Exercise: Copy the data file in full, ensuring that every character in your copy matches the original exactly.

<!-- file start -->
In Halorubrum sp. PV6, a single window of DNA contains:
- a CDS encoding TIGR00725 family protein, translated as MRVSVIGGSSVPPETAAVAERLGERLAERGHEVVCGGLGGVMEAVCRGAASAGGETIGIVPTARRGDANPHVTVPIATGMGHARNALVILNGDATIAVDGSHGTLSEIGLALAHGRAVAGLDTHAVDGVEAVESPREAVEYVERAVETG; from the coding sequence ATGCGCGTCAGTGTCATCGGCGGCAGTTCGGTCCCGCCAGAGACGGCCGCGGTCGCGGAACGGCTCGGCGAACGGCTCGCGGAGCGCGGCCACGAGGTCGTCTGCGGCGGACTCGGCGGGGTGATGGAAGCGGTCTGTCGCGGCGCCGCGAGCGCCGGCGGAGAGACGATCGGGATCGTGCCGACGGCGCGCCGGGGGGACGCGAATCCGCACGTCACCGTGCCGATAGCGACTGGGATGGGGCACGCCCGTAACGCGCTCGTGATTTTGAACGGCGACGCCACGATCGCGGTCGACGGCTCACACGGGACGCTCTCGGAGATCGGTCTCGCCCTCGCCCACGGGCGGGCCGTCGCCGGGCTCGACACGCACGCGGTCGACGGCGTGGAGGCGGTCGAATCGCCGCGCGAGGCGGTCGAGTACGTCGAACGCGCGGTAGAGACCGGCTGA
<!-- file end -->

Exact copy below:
In Halorubrum sp. PV6, a single window of DNA contains:
- a CDS encoding TIGR00725 family protein, translated as MRVSVIGGSSVPPETAAVAERLGERLAERGHEVVCGGLGGVMEAVCRGAASAGGETIGIVPTARRGDANPHVTVPIATGMGHARNALVILNGDATIAVDGSHGTLSEIGLALAHGRAVAGLDTHAVDGVEAVESPREAVEYVERAVETG; from the coding sequence ATGCGCGTCAGTGTCATCGGCGGCAGTTCGGTCCCGCCAGAGACGGCCGCGGTCGCGGAACGGCTCGGCGAACGGCTCGCGGAGCGCGGCCACGAGGTCGTCTGCGGCGGACTCGGCGGGGTGATGGAAGCGGTCTGTCGCGGCGCCGCGAGCGCCGGCGGAGAGACGATCGGGATCGTGCCGACGGCGCGCCGGGGGGACGCGAATCCGCACGTCACCGTGCCGATAGCGACTGGGATGGGGCACGCCCGTAACGCGCTCGTGATTTTGAACGGCGACGCCACGATCGCGGTCGACGGCTCACACGGGACGCTCTCGGAGATCGGTCTCGCCCTCGCCCACGGGCGGGCCGTCGCCGGGCTCGACACGCACGCGGTCGACGGCGTGGAGGCGGTCGAATCGCCGCGCGAGGCGGTCGAGTACGTCGAACGCGCGGTAGAGACCGGCTGA